Supreme Court: In a case relating to dishonour of cheques where it was alleged that the complaint was filed by the managing director in his personal capacity and not on behalf of the Company, the bench of Sanjay Kishan Kaul* and MM Sundresh, JJ has held that there could be a format where the Company’s name is described first, suing through the Managing Director but there cannot be a fundamental defect merely because the name of the Managing Director is stated first followed by the post held in the Company. It was further held that it would be too technical a view to take to defeat the complaint merely because the body of the complaint does not elaborate upon the authorisation.
The respondent had issued 8 cheques totalling to Rs.1,60,000/- in favour of Bell Marshall Telesystems Limited, however, all the cheques got dishonoured on account of “funds insufficient” after which legal notices were issued by the beneficiary under Section 138(b) of the Negotiable Instruments Act, 1881. The demand was, however not met within fifteen days of the receipt of the notice nor was any reply sent which resulted in the complaint being filed by the Company’s Managing Director Bhupesh Rathod before the Special Metropolitan Magistrate, Mumbai. The Company also filed an affidavit through its Managing Director, i.e., Bhupesh Rathod, stating that it had authorised to file a complaint case against the respondent. A copy of the Board Resolution was also presented.
The respondent took an objection that the complaint was filed in the personal capacity of Bhupesh Rathod and not on behalf of the Company. On the other hand it was contended by the appellant that the complaint was in the name of the Company and in the cause title of the complaint he had described himself as the Managing Director. The Company was a registered company under the Companies Act, 1956. On this, the respondent contended that it is only in the aforesaid title description that the complainant is described as the Managing Director of the Company but in the body of the complaint it is not so mentioned.
The Court took note of the facts that the description of the complainant with its full registered office address is given at the inception itself except that the Managing Director’s name appears first as acting on behalf of the Company. The affidavit and the cross-examination in respect of the same during trial supports the finding that the complaint had been filed by the Managing Director on behalf of the Company.
It, hence, noticed that the format itself cannot be said to be defective though it may not be perfect.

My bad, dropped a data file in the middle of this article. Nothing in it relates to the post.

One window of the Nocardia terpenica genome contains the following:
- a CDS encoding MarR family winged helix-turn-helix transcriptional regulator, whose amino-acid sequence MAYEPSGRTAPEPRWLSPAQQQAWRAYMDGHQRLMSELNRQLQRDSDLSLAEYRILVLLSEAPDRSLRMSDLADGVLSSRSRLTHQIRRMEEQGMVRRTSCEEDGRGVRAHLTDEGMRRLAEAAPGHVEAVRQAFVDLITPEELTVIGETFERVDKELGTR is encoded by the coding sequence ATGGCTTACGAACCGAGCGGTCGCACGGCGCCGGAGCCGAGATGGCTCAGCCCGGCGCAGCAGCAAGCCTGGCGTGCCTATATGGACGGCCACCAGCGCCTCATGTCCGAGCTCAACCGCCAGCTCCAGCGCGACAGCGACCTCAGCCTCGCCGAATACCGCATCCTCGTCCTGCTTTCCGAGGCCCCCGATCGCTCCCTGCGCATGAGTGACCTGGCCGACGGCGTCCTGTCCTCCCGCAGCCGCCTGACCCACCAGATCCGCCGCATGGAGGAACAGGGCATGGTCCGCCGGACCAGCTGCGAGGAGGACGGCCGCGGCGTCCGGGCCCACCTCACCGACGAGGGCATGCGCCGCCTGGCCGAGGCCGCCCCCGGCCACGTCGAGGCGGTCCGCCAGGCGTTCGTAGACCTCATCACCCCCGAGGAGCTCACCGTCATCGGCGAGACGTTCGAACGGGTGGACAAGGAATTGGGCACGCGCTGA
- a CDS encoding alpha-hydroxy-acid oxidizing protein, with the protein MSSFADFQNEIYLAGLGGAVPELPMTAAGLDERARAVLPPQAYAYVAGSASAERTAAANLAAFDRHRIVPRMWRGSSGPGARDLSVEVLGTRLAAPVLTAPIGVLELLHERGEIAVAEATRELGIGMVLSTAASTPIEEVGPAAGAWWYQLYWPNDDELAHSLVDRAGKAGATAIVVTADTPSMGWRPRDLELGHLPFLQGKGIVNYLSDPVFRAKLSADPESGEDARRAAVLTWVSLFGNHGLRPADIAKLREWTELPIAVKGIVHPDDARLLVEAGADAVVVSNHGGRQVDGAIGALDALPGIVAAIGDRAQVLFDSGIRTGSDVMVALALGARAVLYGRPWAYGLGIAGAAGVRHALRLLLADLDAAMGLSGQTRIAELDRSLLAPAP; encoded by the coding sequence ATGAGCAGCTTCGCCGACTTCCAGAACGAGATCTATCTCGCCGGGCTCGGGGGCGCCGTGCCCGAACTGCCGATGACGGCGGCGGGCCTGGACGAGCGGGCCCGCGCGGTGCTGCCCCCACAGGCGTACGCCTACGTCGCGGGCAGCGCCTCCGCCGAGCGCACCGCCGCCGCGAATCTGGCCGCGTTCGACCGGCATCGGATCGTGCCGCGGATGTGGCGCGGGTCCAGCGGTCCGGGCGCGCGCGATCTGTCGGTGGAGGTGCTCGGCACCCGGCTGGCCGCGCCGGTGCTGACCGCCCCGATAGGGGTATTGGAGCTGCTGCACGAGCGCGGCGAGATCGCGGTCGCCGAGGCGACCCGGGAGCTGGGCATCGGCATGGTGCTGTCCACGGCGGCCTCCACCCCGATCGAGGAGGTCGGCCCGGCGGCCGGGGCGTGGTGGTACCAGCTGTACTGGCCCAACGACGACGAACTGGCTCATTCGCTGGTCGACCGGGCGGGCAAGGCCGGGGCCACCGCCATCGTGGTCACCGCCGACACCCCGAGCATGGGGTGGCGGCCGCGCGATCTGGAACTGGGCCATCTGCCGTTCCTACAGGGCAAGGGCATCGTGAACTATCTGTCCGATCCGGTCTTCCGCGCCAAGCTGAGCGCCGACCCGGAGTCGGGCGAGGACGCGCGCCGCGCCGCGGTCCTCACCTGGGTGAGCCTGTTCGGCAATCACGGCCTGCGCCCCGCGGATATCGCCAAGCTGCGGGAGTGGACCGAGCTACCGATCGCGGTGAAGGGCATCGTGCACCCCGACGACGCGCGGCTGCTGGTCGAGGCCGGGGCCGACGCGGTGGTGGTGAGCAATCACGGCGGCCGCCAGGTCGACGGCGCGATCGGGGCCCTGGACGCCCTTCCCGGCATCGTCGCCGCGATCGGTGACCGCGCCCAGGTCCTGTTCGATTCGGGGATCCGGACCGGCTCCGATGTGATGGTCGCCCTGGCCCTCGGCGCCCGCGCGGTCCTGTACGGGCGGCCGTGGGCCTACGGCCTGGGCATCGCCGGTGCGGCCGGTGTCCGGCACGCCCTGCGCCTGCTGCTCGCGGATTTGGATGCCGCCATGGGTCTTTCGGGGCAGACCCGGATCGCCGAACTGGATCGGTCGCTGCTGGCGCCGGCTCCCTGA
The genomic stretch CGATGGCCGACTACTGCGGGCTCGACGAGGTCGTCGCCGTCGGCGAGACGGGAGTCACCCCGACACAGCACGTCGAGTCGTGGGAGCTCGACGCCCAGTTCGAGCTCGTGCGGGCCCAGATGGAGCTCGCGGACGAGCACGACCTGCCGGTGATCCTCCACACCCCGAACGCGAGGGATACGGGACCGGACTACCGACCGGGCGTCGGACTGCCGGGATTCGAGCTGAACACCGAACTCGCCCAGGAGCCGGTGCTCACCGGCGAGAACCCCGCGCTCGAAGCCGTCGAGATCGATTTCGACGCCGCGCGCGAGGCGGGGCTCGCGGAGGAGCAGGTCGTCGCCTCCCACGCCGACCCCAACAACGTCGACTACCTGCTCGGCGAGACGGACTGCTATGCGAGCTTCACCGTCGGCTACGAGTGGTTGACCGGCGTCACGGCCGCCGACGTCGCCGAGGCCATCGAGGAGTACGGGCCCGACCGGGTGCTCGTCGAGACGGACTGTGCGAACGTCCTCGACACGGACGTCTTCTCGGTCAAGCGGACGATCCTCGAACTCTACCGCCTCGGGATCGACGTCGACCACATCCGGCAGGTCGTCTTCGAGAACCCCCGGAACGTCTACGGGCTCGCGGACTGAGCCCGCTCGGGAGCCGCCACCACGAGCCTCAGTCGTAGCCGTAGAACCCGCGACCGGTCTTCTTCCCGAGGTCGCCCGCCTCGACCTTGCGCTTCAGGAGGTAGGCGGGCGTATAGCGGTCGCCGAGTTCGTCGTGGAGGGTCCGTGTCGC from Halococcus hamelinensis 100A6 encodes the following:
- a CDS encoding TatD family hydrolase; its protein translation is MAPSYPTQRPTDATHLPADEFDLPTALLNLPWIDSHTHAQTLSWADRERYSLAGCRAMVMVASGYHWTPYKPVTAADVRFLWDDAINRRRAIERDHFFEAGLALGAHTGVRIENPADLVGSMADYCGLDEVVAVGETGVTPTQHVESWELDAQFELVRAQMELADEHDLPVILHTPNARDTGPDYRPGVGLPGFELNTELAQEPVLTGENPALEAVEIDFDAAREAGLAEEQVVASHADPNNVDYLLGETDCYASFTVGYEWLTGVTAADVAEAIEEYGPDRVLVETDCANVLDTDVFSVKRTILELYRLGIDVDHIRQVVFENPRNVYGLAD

“The body of the complaint need not be required to contain anything more in view of what has been set out at the inception coupled with the copy of the Board Resolution. There is no reason to otherwise annex a copy of the Board Resolution if the complaint was not being filed by the appellant on behalf of the Company.”
It further explained that a Manager or a Managing Director ordinarily by the very nomenclature can be taken to be the person in-charge of the affairs Company for its day-to-day management and within the activity would certainly be calling the act of approaching the court either under civil law or criminal law for setting the trial in motion.
“It would be too technical a view to take to defeat the complaint merely because the body of the complaint does not elaborate upon the authorisation. The artificial person being the Company had to act through a person/official, which logically would include the Chairman or Managing Director. Only the existence of authorisation could be verified.”
The Court considered the governing principles in respect of a corporate entity which seeks to file the complaint, as laid down in Associated Cement Co. Ltd. v. Keshavanand, (1998) 1 SCC 687, and said that,
“If a complaint was made in the name of the Company, it is necessary that a natural person represents such juristic person in the court and the court looks upon the natural person for all practical purposes. It is in this context that observations were made that the body corporate is a de jure complainant while the human being is a de facto complainant to represent the former in the court proceedings. Thus, no Magistrate could insist that the particular person whose statement was taken on oath alone can continue to represent the Company till the end of the proceedings. Not only that, even if there was initially no authority the Company can at any stage rectify that defect by sending a competent person.”
Further, the Court noticed that the signatures on the cheques were not denied. Neither was it explained by way of an alternative story as to why the duly signed cheques were handed over to the Company. There was no plea of any fraud or misrepresentation.
“It does, thus, appear that faced with the aforesaid position, the respondent only sought to take a technical plea arising from the format of the complaint to evade his liability.”
The Court held that the complaint was properly instituted and also that the respondent failed to disclose why he did not meet the financial liability arising to a payee, who is a holder of a cheque in due course.
The Court was of the view that the respondent should be sentenced with imprisonment for a term of one year and with fine twice the amount of the cheque, i.e., Rs.3,20,000/-. However, since 15 years have elapsed since the complaint was filed, the Court directed if the respondent pays a further sum of Rs.1,60,000/- to the appellant, then the sentence would stand suspended.
[Bhupesh Rathod v. Dayashankar Prasad Chaurasiya, 2021 SCC OnLine SC 1031, decided on 10.11.2021]
*Judgment by: Justice Sanjay Kishan Kaul